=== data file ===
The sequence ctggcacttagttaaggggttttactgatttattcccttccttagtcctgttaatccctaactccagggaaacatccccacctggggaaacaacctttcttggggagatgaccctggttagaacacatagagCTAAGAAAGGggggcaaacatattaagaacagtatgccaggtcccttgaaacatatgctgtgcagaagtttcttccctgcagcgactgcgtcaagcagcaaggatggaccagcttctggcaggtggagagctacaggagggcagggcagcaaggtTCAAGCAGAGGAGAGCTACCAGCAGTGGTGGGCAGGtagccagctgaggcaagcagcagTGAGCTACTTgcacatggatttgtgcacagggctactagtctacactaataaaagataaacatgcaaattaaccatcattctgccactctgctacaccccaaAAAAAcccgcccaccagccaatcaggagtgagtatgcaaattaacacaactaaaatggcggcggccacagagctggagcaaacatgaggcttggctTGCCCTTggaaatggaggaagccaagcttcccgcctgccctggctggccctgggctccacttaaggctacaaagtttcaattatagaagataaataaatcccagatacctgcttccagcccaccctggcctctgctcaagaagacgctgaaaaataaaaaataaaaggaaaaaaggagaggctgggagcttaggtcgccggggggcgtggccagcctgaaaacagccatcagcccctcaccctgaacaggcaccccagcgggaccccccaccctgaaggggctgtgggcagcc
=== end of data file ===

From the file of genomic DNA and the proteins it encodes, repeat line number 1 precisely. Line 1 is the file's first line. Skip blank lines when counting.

The sequence ctggcacttagttaaggggttttactgatttattcccttccttagtcctgttaatccctaactccagggaaacatccccacctggggaaacaacctttcttggggagatgaccctggttagaacacatagagCTAAGAAAGGggggcaaacatattaagaacagtatgccaggtcccttgaaacatatgctgtgcagaagtttcttccctgcagcgactgcgtcaagcagcaaggatggaccagcttctggcaggtggagagctacaggagggcagggcagcaaggtTCAAGCAGAGGAGAGCTACCAGCAGTGGTGGGCAGGtagccagctgaggcaagcagcagTGAGCTACTTgcacatggatttgtgcacagggctactagtctacactaataaaagataaacatgcaaattaaccatcattctgccactctgctacaccccaaAAAAAcccgcccaccagccaatcaggagtgagtatgcaaattaacacaactaaaatggcggcggccacagagctggagcaaacatgaggcttggctTGCCCTTggaaatggaggaagccaagcttcccgcctgccctggctggccctgggctccacttaaggctacaaagtttcaattatagaagataaataaatcccagatacctgcttccagcccaccctggcctctgctcaagaagacgctgaaaaataaaaaataaaaggaaaaaaggagaggctgggagcttaggtcgccggggggcgtggccagcctgaaaacagccatcagcccctcaccctgaacaggcaccccagcgggaccccccaccctgaaggggctgtgggcagcc